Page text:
Father's Day is this weekend, and I find myself thinking in particular about the men who build things in this country.
Perhaps it's because there is a national conversation going on about the "working class" in America. The statistics are appalling: rising rates of poverty, homelessness, addiction, broken families and early death.
There are those addressing these issues with honesty and sensitivity. J.D. Vance's "Hillbilly Elegy" is a best-seller. Professor Joan C. Williams' recent book, "White Working Class: Overcoming Class Cluelessness in America," is garnering attention. Years before most others noticed, Charles Murray wrote "Coming Apart: The State of White America."
But the truths they reveal are often stifled by condescending "narratives" pigeonholing people into boxes that — at least until the November election — were conveniently dismissable. (We'll call them the "Ignorable Deplorables.") Alex MacGillis and Propublica wrote a solid piece in the Atlantic magazine last September in which they noted that working-class whites — once considered the backbone of the nation — are now viewed with "barely suppressed contempt" by the country's self-appointed elite. (This prescient warning was issued two months before Donald Trump was elected president, and it's only gotten worse since.) Charles Murray has been chased off college campuses. And Professor Williams was subjected to an insipid and ignorant interview with Isaac Chotiner in Slate last week. (Williams tries to tell Chotiner that the economic woes of middle-class Americans cannot be dismissed as mere racism; Chotiner is too enamoured with his worldview to appreciate what she is saying.)
I don't understand this shift in attitude. The contributions of those we call "middle class" or "working class" are everywhere around us.
Take construction, for example. I teach at the University of Notre Dame, where we have plenty of construction going on at the moment. Every day, as I walk into the building where I read and talk for a living, I walk past men (and some women, certainly — but mostly men) who build things. Solid things. HUGE things: stadiums and churches and athletic facilities and classroom buildings. They arrive on-site at the crack of dawn. On some projects, they're working in shifts around the clock to meet deadlines. Every day, I watch them, riveted, as they take raw materials and turn them into something bigger, or transform a barren patch of ground into a beautifully landscaped quad.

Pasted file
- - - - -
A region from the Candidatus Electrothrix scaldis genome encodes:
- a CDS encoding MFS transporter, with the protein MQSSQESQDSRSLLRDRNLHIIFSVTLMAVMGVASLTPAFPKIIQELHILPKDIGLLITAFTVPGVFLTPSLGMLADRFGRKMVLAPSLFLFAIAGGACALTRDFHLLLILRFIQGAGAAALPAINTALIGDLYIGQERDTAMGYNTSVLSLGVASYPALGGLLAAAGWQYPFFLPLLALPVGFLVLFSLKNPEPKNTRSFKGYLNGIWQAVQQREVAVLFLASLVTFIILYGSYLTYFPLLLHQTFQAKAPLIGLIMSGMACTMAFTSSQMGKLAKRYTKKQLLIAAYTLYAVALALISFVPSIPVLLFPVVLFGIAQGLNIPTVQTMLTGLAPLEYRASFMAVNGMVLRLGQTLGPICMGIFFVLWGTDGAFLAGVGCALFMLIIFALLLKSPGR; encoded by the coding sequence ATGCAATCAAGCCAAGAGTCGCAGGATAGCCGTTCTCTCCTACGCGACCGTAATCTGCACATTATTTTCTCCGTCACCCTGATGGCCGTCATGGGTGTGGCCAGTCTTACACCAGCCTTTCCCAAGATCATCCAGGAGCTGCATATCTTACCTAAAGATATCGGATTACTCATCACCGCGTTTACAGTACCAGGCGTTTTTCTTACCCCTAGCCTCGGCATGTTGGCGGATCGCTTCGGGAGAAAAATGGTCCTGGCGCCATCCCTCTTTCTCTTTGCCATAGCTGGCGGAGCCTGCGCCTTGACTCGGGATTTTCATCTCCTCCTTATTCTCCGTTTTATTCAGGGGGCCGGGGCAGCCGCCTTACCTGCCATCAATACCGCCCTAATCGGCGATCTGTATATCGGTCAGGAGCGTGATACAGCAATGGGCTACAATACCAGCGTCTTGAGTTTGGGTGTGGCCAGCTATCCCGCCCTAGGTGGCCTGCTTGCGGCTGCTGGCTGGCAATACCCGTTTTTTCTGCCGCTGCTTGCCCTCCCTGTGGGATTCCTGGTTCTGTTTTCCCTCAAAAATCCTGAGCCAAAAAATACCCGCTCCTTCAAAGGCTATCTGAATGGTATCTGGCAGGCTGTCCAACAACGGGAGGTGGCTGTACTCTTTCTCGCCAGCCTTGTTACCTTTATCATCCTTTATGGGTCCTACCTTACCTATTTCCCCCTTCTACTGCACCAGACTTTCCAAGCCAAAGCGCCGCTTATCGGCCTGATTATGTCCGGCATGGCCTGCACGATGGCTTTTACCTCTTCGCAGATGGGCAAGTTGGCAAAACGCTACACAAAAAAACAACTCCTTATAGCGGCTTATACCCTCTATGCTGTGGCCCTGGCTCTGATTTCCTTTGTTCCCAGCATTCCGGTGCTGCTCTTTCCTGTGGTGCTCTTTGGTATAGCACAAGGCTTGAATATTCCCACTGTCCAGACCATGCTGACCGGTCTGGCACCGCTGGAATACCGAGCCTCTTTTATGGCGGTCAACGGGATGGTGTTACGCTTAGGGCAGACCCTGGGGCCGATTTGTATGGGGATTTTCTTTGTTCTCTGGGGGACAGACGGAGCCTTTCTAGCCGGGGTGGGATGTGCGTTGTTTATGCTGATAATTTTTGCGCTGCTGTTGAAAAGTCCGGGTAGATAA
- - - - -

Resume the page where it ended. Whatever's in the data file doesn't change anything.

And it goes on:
It's hard work, and much of it is done with machines, but that does not make it any less a marvel. Plenty of the work is still done by hand. Someone designed and built those complex trucks, cranes, bulldozers and levelers, which then require skill and expertise to operate.
Only a third of Americans have a four-year college degree, and few who do work construction. So it's a safe bet that these men are building facilities that they will never enter as students. (Whether their children will have a shot is an issue for another day.) But their stamp is on those places. Notre Dame, like most universities, has buildings that are iconic: the Basilica of the Sacred Heart, Washington Hall and, of course, the Golden Dome. I never got to watch the men who built those structures, but I do get to see those who are building the ones going up on campus now.
Condescension? Contempt? Are you kidding? I'm frankly in awe of those who do this work.
I love what I do; it's important, and educators certainly "build" things after a fashion. But there is something deeply meaningful and profoundly human about wanting to — and being able to — make, build, construct and fix things that are tangible and concrete.
We do not prize these skills as much as we should. We don't encourage their development as we should. We'll always need them. It's beyond inscrutable that those whose abilities and interests tend towards building and repairing things are being routinely ignored and insulted — and often by people who can barely figure out how to plunge a toilet, much less build the house or office building in which the bathroom is located.
Furthermore, some version of what I have observed here about construction workers could also be said for plumbers, electricians, over-the-road truckers, police officers, highway repair crews and untold number of other practical careers. Yes, yes, I know — we live in an information economy and in a digital age. But those pursuits are only possible because more fundamental needs like housing and plumbing and farming and policing are being met.
The solutions to the problems plaguing middle-class America may be complex. But it starts with gratitude and respect. At the very least, we can express our thanks to those without whom our society could not function. And — at least for the dads in the group — wish them all a very happy Father's Day.